Cranston And Franco Make Spotty "Why Him?" Worth The Trip

In a calendar year brimming with wretched studio comedies, slapdash “Meet The Parents” clone “Why Him?” at least has the decency to be funny – sometimes very funny. And it’s not like producer Ben Stiller and writer-director John Hamburg are stealing from anyone but themselves. It’s a happy accident that the movie ends up the their best “Meet The Parents” sequel (admittedly not a mean feat), dotted with a handful of broadly hilarious scenes that escalate from chuckle-worthy to sidesplitting. More importantly, stars Bryan Cranston (“Trumbo”) and James Franco (“The Interview”) are given ample room to flex their considerable comedic muscles.

Michigander Ned Fleming (Cranston) is going through a rough patch. He’s turning 55, his paper company is secretly in the toilet, and his college-aged baby girl Stephanie (Zoey Deutch) has just unwittingly sprung unexpected news on him – she has a serious boyfriend. With wife Barb (Megan Mullally) and son Scotty (Griffin Gluck) in tow, Ned heads off to California to meet Stephanie’s squeeze, game face squarely on.

Much to the Flemings’ surprise, said beau is thirty-something billionaire-slash-lunatic Laird Mayhew (Franco) who resides in a wooded, high-tech compound paid for in app money and flanked by gold gorilla statues (his app is an action game called “Guerrilla Gang”). Laird, intent on asking for Ned’s permission to propose to Stephanie, is the kind of kook who hires celebrity chefs to serve his guests bear meat on edible newspaper just because he can. But the character as written isn’t much more than a construct of decades of archetypal movie eccentrics. It’s Franco who gives him life, who lends so much verve to every single f-bomb and so much gusto to every impromptu wrestling match and parkour session with assistant Gustav (Keegan-Michael Key).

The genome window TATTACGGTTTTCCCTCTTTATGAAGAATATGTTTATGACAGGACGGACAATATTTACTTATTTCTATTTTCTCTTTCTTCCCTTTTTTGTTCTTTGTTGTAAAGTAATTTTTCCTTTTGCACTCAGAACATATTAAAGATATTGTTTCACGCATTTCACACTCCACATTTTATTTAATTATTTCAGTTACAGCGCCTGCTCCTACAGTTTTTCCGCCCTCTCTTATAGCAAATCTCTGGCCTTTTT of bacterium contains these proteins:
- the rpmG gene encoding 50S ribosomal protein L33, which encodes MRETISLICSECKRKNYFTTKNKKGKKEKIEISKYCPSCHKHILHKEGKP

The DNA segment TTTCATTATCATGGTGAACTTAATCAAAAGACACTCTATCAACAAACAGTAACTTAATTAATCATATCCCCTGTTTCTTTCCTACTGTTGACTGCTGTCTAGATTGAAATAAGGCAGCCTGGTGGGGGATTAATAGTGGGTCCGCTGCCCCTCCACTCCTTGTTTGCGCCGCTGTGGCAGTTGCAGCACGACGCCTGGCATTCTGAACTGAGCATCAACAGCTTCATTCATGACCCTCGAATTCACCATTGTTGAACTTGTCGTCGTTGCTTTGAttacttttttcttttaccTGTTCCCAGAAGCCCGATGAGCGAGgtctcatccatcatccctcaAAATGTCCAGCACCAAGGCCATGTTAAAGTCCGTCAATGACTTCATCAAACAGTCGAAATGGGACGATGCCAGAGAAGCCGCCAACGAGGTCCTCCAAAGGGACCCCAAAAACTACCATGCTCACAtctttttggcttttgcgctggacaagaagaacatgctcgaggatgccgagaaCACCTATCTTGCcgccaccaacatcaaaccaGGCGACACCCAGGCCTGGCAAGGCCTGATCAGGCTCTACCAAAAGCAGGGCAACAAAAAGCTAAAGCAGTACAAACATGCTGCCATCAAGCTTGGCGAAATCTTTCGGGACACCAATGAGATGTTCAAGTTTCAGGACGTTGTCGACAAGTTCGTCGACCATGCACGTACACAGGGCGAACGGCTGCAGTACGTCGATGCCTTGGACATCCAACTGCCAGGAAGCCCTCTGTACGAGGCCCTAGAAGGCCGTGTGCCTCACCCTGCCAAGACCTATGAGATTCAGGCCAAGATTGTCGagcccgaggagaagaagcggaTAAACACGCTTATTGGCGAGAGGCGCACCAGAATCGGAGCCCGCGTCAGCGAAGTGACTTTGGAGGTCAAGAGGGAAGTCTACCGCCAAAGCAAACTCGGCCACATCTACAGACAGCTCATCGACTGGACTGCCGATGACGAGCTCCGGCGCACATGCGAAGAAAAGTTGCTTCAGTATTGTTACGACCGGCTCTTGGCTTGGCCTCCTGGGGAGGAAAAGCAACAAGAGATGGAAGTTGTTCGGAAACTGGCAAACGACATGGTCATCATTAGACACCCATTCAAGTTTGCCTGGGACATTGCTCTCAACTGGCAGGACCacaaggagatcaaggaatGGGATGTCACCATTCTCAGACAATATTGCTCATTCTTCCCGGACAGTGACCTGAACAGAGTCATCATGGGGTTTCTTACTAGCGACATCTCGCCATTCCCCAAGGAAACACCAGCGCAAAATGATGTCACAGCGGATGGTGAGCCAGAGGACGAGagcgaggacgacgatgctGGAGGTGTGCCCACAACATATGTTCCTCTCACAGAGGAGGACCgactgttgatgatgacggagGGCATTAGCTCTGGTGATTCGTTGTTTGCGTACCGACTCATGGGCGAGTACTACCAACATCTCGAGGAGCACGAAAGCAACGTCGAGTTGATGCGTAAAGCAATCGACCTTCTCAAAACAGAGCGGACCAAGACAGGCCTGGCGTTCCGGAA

Cranston is similarly transcendent as Ned, meaning he bests the words on the page and then some. There are moments in “Why Him?” in which Cranston is so much better than what the material calls for or deserves that his ability as an actor becomes funny in itself. Take, for example, an especially stupid scene between Ned and Gustav and a fancy Japanese toilet. It’s little more than an extended poop joke, but Cranston commits to it more than any other actor has ever committed to anything, and the results are nearly pee-your-pants funny.

In fact, some of the picture’s sloppiest, most undisciplined sequences are its funniest, like nearly all of Gustav’s appearances (Key is as amusing as ever) and a computer hacking subplot featuring one of Ned’s employees (Zack Pearlman) who’s obsessed with Stephanie. Thusly, there’s probably a leaner, less funny version of the movie out there somewhere. It’s too bad that the best of both worlds was seemingly lost in the writing process.

The bigger issue is that between Cranston’s grimacing and Franco’s flailing, the female characters – one of whom should be the driving force of the story – are largely lost in the fray. Mullally gets one hysterical scene but Deutch gets none, a ridiculous conceit for a story-thin comedy that runs nearly two hours long. At least her character has the sense to eventually scold both of the men in her life for their uncouth behavior. It just takes an unannounced suburban helicopter landing to get there.

Nevertheless, Cranston and Franco bring enough comedic firepower that a bloated running time and patchy screenplay are nuisances rather than deal-breakers, and the picture ends up pulling off one of the rarest comedy feats of all: it gets funnier as it goes along. It’s not John Hamburg’s funniest movie (shout-out to “I Love You, Man”) and the leads’ considerable chemistry might beg for a reunion in a better movie, but “Why Him?” makes do. No clownin’.

-J. Olson

Rating: ★★★ 1/2 out of ★★★★★ (Good)

Release Date: December 23, 2016
Studio: 20th Century Fox
Director: John Hamburg
Screenwriter: John Hamburg, Ian Helfer
Starring: Bryan Cranston, James Franco, Megan Mullally, Zoey Deutch, Griffin Gluck, Keegan-Michael Key
MPAA Rating: R (for strong language and sexual material throughout)